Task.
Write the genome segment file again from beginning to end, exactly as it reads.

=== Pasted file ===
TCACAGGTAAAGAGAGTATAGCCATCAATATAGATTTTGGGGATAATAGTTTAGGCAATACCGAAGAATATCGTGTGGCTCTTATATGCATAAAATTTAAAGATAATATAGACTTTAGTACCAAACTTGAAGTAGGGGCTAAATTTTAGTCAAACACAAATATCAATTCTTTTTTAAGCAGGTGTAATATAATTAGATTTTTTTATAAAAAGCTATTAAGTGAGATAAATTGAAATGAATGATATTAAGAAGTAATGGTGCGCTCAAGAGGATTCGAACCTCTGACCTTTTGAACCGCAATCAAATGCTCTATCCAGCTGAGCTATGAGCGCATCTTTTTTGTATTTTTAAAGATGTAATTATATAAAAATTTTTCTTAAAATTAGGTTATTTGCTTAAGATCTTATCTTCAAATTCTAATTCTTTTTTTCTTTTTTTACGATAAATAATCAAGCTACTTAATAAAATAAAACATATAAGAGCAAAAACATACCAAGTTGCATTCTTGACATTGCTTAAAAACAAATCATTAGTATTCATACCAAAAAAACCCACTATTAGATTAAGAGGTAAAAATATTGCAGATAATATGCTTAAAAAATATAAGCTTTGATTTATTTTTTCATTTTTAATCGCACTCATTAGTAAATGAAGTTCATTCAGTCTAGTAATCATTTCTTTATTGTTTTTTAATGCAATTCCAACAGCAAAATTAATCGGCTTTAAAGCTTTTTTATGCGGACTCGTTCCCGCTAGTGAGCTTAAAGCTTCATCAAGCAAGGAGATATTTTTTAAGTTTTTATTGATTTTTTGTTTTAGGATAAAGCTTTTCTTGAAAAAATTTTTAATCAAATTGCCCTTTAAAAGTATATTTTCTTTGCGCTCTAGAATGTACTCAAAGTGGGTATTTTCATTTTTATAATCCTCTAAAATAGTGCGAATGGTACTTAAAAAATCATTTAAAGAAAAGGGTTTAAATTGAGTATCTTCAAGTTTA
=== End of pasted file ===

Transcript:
TCACAGGTAAAGAGAGTATAGCCATCAATATAGATTTTGGGGATAATAGTTTAGGCAATACCGAAGAATATCGTGTGGCTCTTATATGCATAAAATTTAAAGATAATATAGACTTTAGTACCAAACTTGAAGTAGGGGCTAAATTTTAGTCAAACACAAATATCAATTCTTTTTTAAGCAGGTGTAATATAATTAGATTTTTTTATAAAAAGCTATTAAGTGAGATAAATTGAAATGAATGATATTAAGAAGTAATGGTGCGCTCAAGAGGATTCGAACCTCTGACCTTTTGAACCGCAATCAAATGCTCTATCCAGCTGAGCTATGAGCGCATCTTTTTTGTATTTTTAAAGATGTAATTATATAAAAATTTTTCTTAAAATTAGGTTATTTGCTTAAGATCTTATCTTCAAATTCTAATTCTTTTTTTCTTTTTTTACGATAAATAATCAAGCTACTTAATAAAATAAAACATATAAGAGCAAAAACATACCAAGTTGCATTCTTGACATTGCTTAAAAACAAATCATTAGTATTCATACCAAAAAAACCCACTATTAGATTAAGAGGTAAAAATATTGCAGATAATATGCTTAAAAAATATAAGCTTTGATTTATTTTTTCATTTTTAATCGCACTCATTAGTAAATGAAGTTCATTCAGTCTAGTAATCATTTCTTTATTGTTTTTTAATGCAATTCCAACAGCAAAATTAATCGGCTTTAAAGCTTTTTTATGCGGACTCGTTCCCGCTAGTGAGCTTAAAGCTTCATCAAGCAAGGAGATATTTTTTAAGTTTTTATTGATTTTTTGTTTTAGGATAAAGCTTTTCTTGAAAAAATTTTTAATCAAATTGCCCTTTAAAAGTATATTTTCTTTGCGCTCTAGAATGTACTCAAAGTGGGTATTTTCATTTTTATAATCCTCTAAAATAGTGCGAATGGTACTTAAAAAATCATTTAAAGAAAAGGGTTTAAATTGAGTATCTTCAAGTTTA